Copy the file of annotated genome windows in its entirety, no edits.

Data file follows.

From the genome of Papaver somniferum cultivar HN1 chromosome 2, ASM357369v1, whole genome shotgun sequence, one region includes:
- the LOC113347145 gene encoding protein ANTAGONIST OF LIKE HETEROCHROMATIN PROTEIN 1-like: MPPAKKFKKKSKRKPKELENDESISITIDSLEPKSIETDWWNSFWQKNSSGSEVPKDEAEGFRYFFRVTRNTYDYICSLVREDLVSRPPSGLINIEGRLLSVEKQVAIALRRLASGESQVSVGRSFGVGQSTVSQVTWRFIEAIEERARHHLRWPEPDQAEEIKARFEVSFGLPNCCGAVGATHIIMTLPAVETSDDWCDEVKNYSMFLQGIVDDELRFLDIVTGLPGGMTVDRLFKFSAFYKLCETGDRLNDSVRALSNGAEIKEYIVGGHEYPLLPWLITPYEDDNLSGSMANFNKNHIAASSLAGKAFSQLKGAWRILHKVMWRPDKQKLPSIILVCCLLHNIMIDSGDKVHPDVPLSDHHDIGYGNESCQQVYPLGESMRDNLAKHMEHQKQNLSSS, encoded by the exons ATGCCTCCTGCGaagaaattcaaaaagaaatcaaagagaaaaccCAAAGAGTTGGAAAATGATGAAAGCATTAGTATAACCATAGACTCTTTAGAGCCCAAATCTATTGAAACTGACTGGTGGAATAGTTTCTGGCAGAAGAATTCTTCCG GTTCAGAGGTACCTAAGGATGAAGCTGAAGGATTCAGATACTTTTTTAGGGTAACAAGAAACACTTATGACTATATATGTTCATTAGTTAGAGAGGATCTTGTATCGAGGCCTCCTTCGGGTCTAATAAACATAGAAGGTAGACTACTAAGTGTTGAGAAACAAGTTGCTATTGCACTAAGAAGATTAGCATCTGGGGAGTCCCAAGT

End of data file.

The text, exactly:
From the genome of Papaver somniferum cultivar HN1 chromosome 2, ASM357369v1, whole genome shotgun sequence, one region includes:
- the LOC113347145 gene encoding protein ANTAGONIST OF LIKE HETEROCHROMATIN PROTEIN 1-like: MPPAKKFKKKSKRKPKELENDESISITIDSLEPKSIETDWWNSFWQKNSSGSEVPKDEAEGFRYFFRVTRNTYDYICSLVREDLVSRPPSGLINIEGRLLSVEKQVAIALRRLASGESQVSVGRSFGVGQSTVSQVTWRFIEAIEERARHHLRWPEPDQAEEIKARFEVSFGLPNCCGAVGATHIIMTLPAVETSDDWCDEVKNYSMFLQGIVDDELRFLDIVTGLPGGMTVDRLFKFSAFYKLCETGDRLNDSVRALSNGAEIKEYIVGGHEYPLLPWLITPYEDDNLSGSMANFNKNHIAASSLAGKAFSQLKGAWRILHKVMWRPDKQKLPSIILVCCLLHNIMIDSGDKVHPDVPLSDHHDIGYGNESCQQVYPLGESMRDNLAKHMEHQKQNLSSS, encoded by the exons ATGCCTCCTGCGaagaaattcaaaaagaaatcaaagagaaaaccCAAAGAGTTGGAAAATGATGAAAGCATTAGTATAACCATAGACTCTTTAGAGCCCAAATCTATTGAAACTGACTGGTGGAATAGTTTCTGGCAGAAGAATTCTTCCG GTTCAGAGGTACCTAAGGATGAAGCTGAAGGATTCAGATACTTTTTTAGGGTAACAAGAAACACTTATGACTATATATGTTCATTAGTTAGAGAGGATCTTGTATCGAGGCCTCCTTCGGGTCTAATAAACATAGAAGGTAGACTACTAAGTGTTGAGAAACAAGTTGCTATTGCACTAAGAAGATTAGCATCTGGGGAGTCCCAAGT